The Carbohydrates Volume 1A - 2nd Edition - ISBN: 9780125563017, 9780323138338

The Carbohydrates Volume 1A, Volume 1A

2nd Edition

Chemistry and Biochemistry

eBook ISBN: 9780323138338
Imprint: Academic Press
Published Date: 28th May 1972
Page Count: 642
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The Carbohydrates: Chemistry and Biochemistry, Second Edition, Volume IA deals with the chemical and biochemical aspects of carbohydrates such as monosaccharides, sugars, esters, halogen derivatives, phosphates, glycosides, glycosans, alditols, and cyclitols. Topics range from carbohydrate chemistry and stereochemistry to the synthesis of naturally occurring monosaccharides, mutarotations and actions of acids and bases, conformations of sugars, and reactivity of saccharide hydroxyl groups toward esterification. This book consists of 15 chapters that explore the effects of ionizing radiations and autoxidation reactions, physical methods and methods of separation, nucleosides and antibiotics, and the biosynthesis of sugars and complex saccharides. The rapidly growing fields of glycolipids and glycoproteins are also discussed. In addition, the reader is introduced to halogen derivatives such as glycosyl halides and nonanomeric halides, along with the hydrolysis and synthesis of phosphates and other inorganic esters, determination of the structure of glycosides, and the physical and chemical properties of acyclic derivatives. The two final chapters cover the official nomenclature rules for carbohydrates and for enzymes having carbohydrates as substrates. This book will be of interest to chemists and biochemists.

Table of Contents

List of Contributors


Contents of Other Volumes


1. Introduction: Structure and Stereochemistry of the Monosaccharides

I. General Relations

II. Some Definitions

III. Nomenclature

IV. Development of Carbohydrate Chemistry

V. Structures of D-Glucose and D - Fructose

VI. Stereochemistry

A. General Principles

B. Establishment of the Configuration of D-Glucose and Some Other Sugars

C. D and L Nomenclature

D. Conformational Representation of Acyclic Sugar Derivatives

VII. Ring Structures of the Sugars

A. Necessity for Ring Structures

B. Proof of Ring Structure

C. Configuration at the Anomeric Carbon Atom

D. Depiction of the Ring Structures of the Sugars

E. Nomenclature of Anomers (α,β Nomenclature)

VIII. Homomorphous Sugars

A. Homomorphology

B. Nomenclature for Higher Sugars and for Compounds Having Numerous Asymmetric Atoms in a Carbon Chain

IX. Conformational Representation of Cyclic Sugars


2. Occurrence, Properties, and Preparation of Naturally Occurring Monosaccharides (Including 6-Deoxy Sugars)

I. Introduction

A. Structures of the Natural Monosaccharides

B. Monosaccharides in Nature

II. Naturally Occurring Monosaccharides

A. Preparation and Isolation

B. Properties and Identification

C. The Monosaccharides


3. Synthesis of Monosaccharides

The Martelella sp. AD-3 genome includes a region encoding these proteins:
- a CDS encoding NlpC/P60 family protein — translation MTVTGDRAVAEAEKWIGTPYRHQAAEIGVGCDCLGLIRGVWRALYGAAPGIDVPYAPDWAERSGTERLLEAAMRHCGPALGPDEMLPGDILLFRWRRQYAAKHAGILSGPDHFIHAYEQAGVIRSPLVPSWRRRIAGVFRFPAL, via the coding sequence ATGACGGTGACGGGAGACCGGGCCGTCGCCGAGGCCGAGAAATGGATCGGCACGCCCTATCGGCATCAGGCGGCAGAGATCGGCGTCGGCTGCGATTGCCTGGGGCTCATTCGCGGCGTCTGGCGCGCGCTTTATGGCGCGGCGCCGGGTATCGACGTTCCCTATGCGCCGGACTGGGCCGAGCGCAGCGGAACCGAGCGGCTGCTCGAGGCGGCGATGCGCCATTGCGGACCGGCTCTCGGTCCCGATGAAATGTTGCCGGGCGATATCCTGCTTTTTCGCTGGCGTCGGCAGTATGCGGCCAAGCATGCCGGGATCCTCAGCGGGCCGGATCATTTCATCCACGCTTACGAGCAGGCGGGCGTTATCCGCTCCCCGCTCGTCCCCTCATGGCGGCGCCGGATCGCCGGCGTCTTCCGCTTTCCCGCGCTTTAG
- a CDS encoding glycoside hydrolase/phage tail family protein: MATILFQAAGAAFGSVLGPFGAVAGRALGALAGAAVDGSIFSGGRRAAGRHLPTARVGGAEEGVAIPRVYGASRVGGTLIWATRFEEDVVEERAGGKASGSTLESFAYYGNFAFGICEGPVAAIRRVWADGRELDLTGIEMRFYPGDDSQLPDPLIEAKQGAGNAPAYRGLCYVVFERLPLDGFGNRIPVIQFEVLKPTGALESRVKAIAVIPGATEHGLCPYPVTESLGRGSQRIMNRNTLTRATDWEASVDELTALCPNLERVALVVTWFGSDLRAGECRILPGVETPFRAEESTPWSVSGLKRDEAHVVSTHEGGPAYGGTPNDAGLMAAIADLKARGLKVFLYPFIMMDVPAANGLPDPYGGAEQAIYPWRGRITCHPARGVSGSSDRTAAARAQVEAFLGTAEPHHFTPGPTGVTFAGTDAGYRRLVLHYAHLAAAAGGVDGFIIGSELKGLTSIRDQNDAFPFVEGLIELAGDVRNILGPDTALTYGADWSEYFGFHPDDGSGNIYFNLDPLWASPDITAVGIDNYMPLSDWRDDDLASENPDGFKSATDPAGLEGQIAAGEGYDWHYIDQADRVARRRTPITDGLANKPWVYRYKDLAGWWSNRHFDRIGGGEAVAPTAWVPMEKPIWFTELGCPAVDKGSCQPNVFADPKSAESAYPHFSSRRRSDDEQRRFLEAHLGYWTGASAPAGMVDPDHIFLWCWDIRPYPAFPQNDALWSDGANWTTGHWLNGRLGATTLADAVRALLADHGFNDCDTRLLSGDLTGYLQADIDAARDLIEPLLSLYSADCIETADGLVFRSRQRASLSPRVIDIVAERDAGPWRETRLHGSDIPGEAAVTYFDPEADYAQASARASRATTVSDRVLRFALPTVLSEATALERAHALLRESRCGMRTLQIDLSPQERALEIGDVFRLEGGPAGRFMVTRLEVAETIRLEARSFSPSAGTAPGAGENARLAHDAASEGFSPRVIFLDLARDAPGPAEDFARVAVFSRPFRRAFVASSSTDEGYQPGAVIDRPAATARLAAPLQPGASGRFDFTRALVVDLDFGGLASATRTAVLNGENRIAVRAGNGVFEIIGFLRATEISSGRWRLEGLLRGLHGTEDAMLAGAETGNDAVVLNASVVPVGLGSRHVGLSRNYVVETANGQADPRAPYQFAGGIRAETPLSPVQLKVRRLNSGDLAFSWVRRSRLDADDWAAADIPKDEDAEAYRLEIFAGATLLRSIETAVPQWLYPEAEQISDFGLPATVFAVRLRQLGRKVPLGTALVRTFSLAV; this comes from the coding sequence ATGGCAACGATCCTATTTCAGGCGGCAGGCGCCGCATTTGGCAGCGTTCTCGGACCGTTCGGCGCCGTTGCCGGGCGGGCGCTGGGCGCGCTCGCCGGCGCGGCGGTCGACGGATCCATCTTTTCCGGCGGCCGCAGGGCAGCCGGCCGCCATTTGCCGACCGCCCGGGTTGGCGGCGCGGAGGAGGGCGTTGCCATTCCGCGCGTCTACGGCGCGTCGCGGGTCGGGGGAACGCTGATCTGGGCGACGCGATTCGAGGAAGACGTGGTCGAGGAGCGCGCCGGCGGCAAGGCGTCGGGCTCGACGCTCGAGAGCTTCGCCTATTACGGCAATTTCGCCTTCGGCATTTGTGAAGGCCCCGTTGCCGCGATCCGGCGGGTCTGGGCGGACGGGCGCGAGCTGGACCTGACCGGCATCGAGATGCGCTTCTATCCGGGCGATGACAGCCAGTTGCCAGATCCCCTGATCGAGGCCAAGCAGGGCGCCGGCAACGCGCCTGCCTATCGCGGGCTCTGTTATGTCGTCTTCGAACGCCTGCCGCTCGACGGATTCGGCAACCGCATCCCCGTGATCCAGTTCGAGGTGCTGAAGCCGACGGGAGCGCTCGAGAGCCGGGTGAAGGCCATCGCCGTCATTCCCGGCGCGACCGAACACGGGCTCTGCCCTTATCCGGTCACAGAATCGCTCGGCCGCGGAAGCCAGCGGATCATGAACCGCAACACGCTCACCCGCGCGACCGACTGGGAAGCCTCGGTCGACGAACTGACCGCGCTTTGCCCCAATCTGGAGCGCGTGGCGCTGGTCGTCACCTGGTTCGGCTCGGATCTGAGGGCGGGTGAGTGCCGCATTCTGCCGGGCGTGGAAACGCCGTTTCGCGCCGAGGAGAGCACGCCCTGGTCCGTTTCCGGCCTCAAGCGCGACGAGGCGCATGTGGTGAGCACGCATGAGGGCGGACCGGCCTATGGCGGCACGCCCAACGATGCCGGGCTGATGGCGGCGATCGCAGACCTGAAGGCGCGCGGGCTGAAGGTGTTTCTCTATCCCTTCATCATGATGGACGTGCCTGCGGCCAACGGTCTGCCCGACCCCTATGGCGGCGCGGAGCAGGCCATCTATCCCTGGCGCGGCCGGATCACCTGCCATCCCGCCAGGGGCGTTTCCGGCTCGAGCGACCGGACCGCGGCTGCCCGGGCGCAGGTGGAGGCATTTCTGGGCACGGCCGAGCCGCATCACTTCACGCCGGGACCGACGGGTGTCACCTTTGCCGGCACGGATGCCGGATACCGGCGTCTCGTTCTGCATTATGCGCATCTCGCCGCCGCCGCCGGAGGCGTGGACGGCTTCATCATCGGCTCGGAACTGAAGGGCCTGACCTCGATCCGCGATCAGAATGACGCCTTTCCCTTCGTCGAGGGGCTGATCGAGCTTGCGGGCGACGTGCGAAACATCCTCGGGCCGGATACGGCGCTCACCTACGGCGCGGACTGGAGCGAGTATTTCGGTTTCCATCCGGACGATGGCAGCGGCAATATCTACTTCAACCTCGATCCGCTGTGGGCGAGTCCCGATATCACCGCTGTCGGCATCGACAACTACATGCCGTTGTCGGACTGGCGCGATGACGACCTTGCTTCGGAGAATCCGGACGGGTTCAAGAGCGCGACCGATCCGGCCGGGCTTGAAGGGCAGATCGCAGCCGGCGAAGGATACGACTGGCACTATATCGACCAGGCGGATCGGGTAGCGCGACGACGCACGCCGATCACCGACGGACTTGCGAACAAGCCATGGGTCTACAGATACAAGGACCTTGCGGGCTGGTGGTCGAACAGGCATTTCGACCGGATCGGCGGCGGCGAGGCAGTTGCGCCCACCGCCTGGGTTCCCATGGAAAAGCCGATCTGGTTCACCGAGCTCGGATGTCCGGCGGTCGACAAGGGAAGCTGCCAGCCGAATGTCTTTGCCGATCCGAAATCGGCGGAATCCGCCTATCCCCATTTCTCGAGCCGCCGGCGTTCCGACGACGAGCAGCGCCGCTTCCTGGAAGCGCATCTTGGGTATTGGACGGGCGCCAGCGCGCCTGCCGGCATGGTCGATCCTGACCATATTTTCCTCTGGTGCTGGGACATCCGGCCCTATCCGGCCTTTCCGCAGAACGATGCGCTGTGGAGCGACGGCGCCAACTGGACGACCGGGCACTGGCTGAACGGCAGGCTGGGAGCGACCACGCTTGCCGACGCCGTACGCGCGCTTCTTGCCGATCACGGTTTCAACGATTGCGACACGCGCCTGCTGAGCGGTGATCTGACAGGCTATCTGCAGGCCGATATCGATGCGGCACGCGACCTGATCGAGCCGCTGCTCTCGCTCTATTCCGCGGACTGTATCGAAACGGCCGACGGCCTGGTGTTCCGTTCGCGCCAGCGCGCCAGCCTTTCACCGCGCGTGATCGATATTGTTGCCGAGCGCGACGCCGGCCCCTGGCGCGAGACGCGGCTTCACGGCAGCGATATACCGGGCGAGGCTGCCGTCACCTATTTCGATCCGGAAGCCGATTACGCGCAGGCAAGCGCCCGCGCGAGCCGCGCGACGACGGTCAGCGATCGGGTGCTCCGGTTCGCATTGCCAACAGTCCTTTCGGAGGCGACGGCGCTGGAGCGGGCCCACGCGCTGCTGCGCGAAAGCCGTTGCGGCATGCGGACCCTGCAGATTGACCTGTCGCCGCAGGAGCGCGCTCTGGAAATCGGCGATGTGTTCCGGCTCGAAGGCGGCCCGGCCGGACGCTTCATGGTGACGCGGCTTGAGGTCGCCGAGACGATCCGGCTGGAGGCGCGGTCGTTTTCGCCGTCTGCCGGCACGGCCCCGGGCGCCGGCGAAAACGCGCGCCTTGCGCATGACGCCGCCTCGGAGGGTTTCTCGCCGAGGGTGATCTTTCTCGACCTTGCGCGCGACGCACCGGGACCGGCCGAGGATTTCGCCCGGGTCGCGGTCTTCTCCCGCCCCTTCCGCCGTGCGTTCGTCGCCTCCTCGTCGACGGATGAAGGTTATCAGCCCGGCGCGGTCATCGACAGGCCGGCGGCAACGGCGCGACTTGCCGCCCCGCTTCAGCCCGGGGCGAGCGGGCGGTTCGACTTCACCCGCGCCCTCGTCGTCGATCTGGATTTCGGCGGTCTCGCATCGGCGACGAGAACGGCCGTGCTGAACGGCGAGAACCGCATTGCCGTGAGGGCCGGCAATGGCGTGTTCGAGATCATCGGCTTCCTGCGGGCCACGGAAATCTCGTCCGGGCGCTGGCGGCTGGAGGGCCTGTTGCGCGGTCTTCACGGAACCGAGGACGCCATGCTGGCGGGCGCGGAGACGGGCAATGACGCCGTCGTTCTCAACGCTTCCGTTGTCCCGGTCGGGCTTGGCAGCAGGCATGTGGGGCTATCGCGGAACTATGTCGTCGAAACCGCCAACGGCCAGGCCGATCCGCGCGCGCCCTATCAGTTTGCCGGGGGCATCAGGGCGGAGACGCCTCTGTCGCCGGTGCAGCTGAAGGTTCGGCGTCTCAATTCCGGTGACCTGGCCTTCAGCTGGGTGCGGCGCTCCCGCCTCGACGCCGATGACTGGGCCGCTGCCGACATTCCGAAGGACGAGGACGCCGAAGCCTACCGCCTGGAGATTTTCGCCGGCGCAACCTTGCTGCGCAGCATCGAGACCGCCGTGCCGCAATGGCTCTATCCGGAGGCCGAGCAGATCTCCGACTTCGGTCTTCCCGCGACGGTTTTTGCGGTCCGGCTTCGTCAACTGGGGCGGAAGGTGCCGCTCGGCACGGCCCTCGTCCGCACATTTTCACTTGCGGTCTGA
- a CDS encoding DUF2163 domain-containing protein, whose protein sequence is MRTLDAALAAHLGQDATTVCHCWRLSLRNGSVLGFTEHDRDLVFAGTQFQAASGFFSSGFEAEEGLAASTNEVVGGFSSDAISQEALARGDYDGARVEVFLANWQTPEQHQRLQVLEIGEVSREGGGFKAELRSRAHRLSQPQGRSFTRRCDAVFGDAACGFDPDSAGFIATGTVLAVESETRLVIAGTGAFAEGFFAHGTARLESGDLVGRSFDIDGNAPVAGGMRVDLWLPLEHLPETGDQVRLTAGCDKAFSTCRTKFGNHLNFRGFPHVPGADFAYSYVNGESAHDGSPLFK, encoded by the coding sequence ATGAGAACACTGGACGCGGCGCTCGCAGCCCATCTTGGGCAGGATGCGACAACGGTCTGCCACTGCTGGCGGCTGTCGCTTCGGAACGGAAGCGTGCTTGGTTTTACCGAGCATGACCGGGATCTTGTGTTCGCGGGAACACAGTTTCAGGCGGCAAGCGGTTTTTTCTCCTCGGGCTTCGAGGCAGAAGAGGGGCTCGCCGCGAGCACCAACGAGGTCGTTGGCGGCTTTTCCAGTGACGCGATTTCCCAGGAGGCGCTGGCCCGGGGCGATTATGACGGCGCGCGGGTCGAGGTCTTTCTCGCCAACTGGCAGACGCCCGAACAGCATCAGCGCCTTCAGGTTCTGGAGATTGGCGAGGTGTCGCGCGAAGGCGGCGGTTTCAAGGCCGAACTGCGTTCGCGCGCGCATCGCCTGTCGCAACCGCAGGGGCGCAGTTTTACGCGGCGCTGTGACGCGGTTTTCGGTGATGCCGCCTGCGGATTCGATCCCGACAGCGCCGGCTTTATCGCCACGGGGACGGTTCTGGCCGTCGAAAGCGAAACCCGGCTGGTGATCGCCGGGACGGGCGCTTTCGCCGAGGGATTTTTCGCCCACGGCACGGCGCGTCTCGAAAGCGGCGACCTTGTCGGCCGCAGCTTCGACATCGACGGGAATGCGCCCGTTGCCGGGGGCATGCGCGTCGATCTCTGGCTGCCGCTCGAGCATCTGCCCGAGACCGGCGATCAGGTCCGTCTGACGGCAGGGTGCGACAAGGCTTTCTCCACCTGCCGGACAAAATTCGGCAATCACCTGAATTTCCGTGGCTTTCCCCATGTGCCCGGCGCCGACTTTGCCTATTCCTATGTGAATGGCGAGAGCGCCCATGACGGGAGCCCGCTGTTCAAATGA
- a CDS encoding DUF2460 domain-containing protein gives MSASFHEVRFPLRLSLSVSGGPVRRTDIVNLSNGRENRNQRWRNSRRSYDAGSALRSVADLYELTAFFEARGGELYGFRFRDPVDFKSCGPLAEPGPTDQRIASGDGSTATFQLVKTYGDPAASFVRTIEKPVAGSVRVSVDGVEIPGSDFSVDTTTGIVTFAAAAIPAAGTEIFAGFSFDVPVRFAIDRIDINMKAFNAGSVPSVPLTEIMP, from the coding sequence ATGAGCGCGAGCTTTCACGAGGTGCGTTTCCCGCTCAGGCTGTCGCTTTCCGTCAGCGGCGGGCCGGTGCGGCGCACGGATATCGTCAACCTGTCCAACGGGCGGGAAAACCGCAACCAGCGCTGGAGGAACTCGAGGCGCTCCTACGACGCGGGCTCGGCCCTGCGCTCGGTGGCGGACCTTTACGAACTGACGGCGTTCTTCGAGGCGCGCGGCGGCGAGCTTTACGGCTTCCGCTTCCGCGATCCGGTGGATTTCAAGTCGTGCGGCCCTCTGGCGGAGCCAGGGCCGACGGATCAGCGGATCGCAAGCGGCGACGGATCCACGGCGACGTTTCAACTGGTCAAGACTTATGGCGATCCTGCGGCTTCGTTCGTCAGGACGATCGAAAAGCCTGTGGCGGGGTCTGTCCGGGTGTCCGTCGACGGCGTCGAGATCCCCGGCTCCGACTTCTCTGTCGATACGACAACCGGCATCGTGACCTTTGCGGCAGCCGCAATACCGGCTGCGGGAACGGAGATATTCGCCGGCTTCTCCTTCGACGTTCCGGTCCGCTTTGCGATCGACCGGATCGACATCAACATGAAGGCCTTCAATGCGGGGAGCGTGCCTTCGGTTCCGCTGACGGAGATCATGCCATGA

I. Introduction

II. Total Synthesis

A. The Formose Reaction

B. Synthesis from Alkene and Alkyne Derivatives

III. Ascent of the Series

A. The Fischer-Kiliani Cyanohydrin Synthesis

B. The Nitromethane Synthesis

C. The Diazomethane Synthesis

D. Syntheses Based on Malonic Esters and Related Compounds

E. The Wittig Reaction

F. Ethynylation

G. Aldol Condensation Reaction

IV. Descent of the Series

A. The Ruff Degradation

B. The Wohl Degradation

C. The Weerman Degradation

D. The Disulfone Method

E. Controlled Oxidation with Glycol-Cleaving Reagents

F. The Hunsdiecker Reaction

G. Other Methods

V. Changes in Configuration at Asymmetrically Substituted Carbon Atoms

A. Base-Catalyzed Epimerizations and Isomerizations

B. Replacement Reactions of Sulfonic Esters

C. Molecular Inversion

D. Sequential Oxidation and Reduction

E. Inversion of Configuration by Way of Carboxylic Ester Derivatives

VI. Synthesis from Unsaturated Derivatives

A. Hydroxylation

B. Hydroboration

VII. Oxidation of Alditols

A. Chemical Methods

B. Biological Methods

VIII. Isotopically Labeled Carbohydrates

A. Carbon-14 Labeling

B. Tritiated Carbohydrates

C. Deuterium-Labeled Carbohydrates


4. Mutarotations and Actions of Acids and Bases

I. Mutarotations and Changes Occurring in the Absence of Strong Acids and Bases

A. Introduction

B. Kinetics

C. Composition of Solutions

D. Mechanisms

E. Mutarotase

II. Action of Acids and Alkalies

A. Enolization

B. Beta Elimination

C. Further Action of Acids

D. Further Action of Alkalies


5. Conformations of Sugars

I. Introduction

II. Determination of Conformations

A. Complexing with Cuprammonia

B. X-Ray Crystal Structure Analysis

C. Infrared Spectroscopy

D. Optical Rotation

E. Nuclear Magnetic Resonance Spectroscopy

III. Calculation of Conformational Free Energies

A. Nonbonded Interaction Energies

B. The Anomeric Effect

C. Conformational Free Energies

IV. The Conformations of Pyranoses

A. In Aqueous Solution

B. The Effect of Solvents and Substituents

V. The Conformations of Furanoses

VI. Sugars Having Fused Rings and Unsaturated Sugars

VII. Acyclic Sugar Derivatives


6. Esters

I. Introduction

II. Reactivity of Saccharide Hydroxyl Groups toward Esterification